The Never-Ending Pursuit of Manager Alpha – Updated


As we have pointed out on many occasions, that both stock picking and hiring an active manager to pick stocks on your behalf are not the best ideas. While some investors diligently study individual stocks and other investors handsomely pay active managers to deliver alpha (an additional return above and beyond what can be explained by exposure to risk), very few, if any, investors receive alpha on a consistent basis. Considering that the amount of alpha in the world that is available for capture is zero before costs and negative after costs, it is not difficult to understand why this is the case. The dearth of alpha is borne out by numerous academic studies by luminaries such as Eugene Fama and Ken French. Nevertheless, hope springs eternal as evidenced by the nearly 7,000 actively managed mutual funds in existence today.

In order to determine whether or not a fund manager has reliably delivered alpha, a multivariable regression analysis of historical returns can be conducted. This analysis reveals the extent to which the returns could have been replicated with a combination of index funds as well as the value added or subtracted by the manager (i.e., alpha). One very important quantity produced in the analysis is the t-statistic of alpha, which provides a measure of the probability that the alpha could have occurred from chance alone. In general, a positive alpha with a t-statistic greater than two indicates a 5% or lower probability that the excess returns are due to luck. IFA recently conducted its own study of over 300 US equity mutual funds with twenty years of returns data. We required that at least 90% of the funds holdings be in US equities and that the prospectus objective concur with the size/value style of the fund’s holdings (to minimize the impact of style drift). The results are shown below:

Out of all the mutual funds analyzed, only two (0.5%) had a t-stat greater than or equal to 2 (signifying skill at a 95% confidence level), but the significance of the alpha disappeared when a second type of test comparing the funds to their Morningstar analyst-assigned benchmarks was performed, showing inconsistency of results. Although investors may be tempted to invest in one of these two funds, IFA cautions that the sheer number of managers virtually guarantees that there will be some who appear to have demonstrated true skill. Unfortunately, the number of such managers is no higher than what we would have if all of them were monkeys throwing darts at the Wall Street Journal. Two studies that elegantly address this point are:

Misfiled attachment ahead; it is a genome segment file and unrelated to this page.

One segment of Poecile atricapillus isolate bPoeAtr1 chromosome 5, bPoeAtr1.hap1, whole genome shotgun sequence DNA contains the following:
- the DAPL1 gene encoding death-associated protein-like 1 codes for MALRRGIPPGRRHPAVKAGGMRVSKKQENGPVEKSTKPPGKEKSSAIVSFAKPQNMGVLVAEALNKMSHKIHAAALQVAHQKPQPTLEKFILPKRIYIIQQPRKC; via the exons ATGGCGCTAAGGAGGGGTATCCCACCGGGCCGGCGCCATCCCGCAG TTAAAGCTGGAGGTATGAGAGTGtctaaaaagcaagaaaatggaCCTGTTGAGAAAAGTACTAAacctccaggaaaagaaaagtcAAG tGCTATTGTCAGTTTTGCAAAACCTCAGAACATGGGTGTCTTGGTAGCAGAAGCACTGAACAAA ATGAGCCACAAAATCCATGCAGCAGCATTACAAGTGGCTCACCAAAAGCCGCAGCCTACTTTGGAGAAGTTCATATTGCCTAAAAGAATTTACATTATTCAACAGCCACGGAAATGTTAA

1. “False Discoveries in Mutual Fund Performance: Measuring Luck in Estimating Alphas” by Barras, Scaillet, and Wermers which evaluated 2,076 fund managers over 32 years and found that total observed alpha is consistent with the following breakdown of the population: 75.4% of the funds have a true alpha of zero after costs and 24.0% have a true alpha that is negative, which leaves only 0.6% with a true positive alpha, a number that the authors consider to be "statistically indistinguishable from zero".
  2. “Luck versus Skill in the Cross Section of Mutual Fund Alpha Estimates” by Fama and French, which evaluated 819 actively managed funds over 22 years and found that 97% could not be expected to beat a risk-appropriate benchmark. Furthermore, there was no reliable way to identify the 3% in advance.

Anyone who is still convinced that reliable alpha can be easily found should carefully examine the chart below which plots the same actively managed funds for both the observed level of the alpha and the variability of the alpha. The two points labeled “A” show the averages of the funds with positive alpha and the funds with negative alpha. The positive alpha funds had an average alpha of 1.81% with a standard deviation of 11.03%. This means that we would need 149 years of returns to conclude the presence of skill at a 95% confidence level.

The myth of persistency in positive alpha was completely debunked in the Standard and Poor’s Persistence Scorecard which showed that the number of managers who remain in the top half or quartile of their peer group is lower than what we would expect from chance alone. The conclusion of all of these studies is inescapable. Investors’ resources are far better spent focusing on the risk factors of market, size, and value. Asset allocation remains by far the most important determinant of future returns. After determining a risk-appropriate asset allocation, the next important task is to control costs. The pursuit of alpha has two essential problems: It is costly, and it may lead to missing out on the return associated with the risk factors of market, size, and value, which are the more reliable sources of returns. When you are ready to abandon the quest for alpha, you may take IFA’s Risk Capacity Survey to determine a portfolio of index funds that is right for you.